Jennifer Greenburg’s Rockabillies and the occasional flickering frames amongst a high definition past
Often, when I think of subcultures I tend to veer towards nightlife activity and I think in general the word is quite closely associated with youth and youthful lifestyles.
This is one of the things that makes Jennifer Greenburg’s Rockabillies book interesting: it is a photographic consideration of those who subscribe to a particular subculture and style generally post the first flush of youth, often in domestic settings and with “grown-up” life accoutrements and signifiers.
In Rockabillies kitchen towel sits next to a photograph of Elvis in the kitchen, proud parents hold their child next to their from back-in-the-day automobile, period detail lives picture perfectly amongst family life and the well honed quiffs.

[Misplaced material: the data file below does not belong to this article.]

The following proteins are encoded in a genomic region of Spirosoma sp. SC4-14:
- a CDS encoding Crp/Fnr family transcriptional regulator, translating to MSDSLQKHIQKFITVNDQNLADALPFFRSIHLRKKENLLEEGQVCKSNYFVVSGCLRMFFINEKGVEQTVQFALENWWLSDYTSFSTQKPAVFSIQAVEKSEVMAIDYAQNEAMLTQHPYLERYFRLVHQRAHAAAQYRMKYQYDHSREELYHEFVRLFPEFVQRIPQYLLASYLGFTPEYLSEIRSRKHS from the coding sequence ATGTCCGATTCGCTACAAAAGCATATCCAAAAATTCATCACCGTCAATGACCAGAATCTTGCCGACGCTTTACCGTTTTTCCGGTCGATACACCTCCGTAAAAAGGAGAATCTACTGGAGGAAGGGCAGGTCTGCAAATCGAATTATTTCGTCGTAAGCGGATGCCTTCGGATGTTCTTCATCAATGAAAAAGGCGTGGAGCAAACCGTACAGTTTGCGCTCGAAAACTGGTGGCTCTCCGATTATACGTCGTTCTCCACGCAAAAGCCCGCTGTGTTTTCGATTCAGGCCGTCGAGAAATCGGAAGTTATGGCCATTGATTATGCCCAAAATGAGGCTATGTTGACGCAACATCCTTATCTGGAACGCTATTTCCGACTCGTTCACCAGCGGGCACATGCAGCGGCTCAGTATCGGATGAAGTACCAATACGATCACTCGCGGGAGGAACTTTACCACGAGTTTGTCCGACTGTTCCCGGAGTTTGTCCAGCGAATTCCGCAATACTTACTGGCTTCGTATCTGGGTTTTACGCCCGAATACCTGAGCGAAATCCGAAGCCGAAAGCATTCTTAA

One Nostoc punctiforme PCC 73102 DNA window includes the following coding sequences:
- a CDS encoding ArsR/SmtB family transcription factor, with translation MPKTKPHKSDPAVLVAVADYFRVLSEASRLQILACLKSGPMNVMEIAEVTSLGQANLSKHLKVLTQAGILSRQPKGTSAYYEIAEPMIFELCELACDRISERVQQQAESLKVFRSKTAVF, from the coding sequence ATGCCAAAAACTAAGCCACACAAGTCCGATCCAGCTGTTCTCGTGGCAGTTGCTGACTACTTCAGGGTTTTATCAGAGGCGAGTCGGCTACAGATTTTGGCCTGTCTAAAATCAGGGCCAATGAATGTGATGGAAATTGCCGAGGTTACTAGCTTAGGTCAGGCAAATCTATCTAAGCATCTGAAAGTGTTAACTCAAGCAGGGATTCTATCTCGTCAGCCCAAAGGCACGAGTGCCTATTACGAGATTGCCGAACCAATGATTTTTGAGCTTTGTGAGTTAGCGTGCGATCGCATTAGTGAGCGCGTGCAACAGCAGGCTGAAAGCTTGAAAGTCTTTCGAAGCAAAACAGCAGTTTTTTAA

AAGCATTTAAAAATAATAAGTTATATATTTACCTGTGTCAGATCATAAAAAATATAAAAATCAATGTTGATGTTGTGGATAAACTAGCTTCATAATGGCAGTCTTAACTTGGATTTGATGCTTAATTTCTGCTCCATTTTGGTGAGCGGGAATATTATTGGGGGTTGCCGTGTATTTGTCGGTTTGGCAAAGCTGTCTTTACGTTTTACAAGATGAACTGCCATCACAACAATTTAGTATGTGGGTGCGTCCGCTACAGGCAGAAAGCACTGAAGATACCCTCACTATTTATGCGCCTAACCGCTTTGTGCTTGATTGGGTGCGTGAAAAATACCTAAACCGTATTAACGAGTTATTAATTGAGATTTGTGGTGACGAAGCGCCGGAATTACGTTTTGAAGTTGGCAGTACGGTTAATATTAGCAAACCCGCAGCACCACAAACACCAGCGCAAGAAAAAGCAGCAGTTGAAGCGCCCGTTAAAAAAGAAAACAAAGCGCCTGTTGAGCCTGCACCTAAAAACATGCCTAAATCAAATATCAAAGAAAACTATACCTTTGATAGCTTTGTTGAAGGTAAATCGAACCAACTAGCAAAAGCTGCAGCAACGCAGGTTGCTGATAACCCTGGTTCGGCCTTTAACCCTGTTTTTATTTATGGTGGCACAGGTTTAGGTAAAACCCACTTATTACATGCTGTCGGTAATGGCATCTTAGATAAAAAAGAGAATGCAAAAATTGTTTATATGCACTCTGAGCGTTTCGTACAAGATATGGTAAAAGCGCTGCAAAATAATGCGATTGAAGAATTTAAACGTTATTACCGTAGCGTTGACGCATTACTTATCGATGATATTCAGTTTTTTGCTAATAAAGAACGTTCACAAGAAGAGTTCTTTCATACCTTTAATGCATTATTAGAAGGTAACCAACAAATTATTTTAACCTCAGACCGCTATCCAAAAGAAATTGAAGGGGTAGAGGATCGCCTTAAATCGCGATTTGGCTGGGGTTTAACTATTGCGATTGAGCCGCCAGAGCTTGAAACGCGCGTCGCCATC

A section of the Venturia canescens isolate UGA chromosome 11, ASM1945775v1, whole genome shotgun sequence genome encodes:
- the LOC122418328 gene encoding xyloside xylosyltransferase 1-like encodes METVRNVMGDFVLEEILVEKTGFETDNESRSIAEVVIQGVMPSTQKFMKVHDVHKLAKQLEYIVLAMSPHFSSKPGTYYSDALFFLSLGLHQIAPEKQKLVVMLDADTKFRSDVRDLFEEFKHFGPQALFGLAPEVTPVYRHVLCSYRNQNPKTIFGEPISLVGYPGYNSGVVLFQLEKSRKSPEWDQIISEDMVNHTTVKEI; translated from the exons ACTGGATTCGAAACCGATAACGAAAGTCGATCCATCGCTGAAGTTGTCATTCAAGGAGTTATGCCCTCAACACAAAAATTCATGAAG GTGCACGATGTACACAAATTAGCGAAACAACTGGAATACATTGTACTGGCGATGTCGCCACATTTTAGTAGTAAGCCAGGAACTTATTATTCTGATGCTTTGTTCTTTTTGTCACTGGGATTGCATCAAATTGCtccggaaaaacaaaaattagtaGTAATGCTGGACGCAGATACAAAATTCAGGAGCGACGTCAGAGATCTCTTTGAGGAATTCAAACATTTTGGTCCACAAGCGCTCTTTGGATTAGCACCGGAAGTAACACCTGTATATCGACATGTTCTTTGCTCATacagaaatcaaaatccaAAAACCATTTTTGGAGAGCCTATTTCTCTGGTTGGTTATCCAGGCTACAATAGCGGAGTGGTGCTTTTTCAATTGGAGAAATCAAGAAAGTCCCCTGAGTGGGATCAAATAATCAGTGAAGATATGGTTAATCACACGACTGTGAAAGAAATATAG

On first glance the photographs seem to present an idealised, seamless recreation of times gone by; it is on closer, second and third inspection that the modern world can be seen through the cracks, the occasional frame flickering briefly amongst the whole film reel.
They are only occasional visitors in these highly curated, high definition selecting from the past homes and lives: the period television stood on an Ikea-esque media stand, the modern television quietly peering out from its new home in a vintage wooden case, a contemporary soft-drink held in the perfectly upholstered and kept interior of a Pink Ladies glamour car interior, a once taboo leg tattoo next to the lovingly kept sofa, a latter day Johnny Cash CD and accompanying player.
Interestingly, although I expect that cars and homes have had something of a brush and scrub up in preparation for the photographs and considering the vintage age of many of the items that can be seen in these homes, there is little sign of day-to-day wear and tear. Again, in contast to much of the more rough’n’tumble of nightlife/subcultural photography, this is a more polished, populuxe-esque, possibly affluent representation of passions and culture.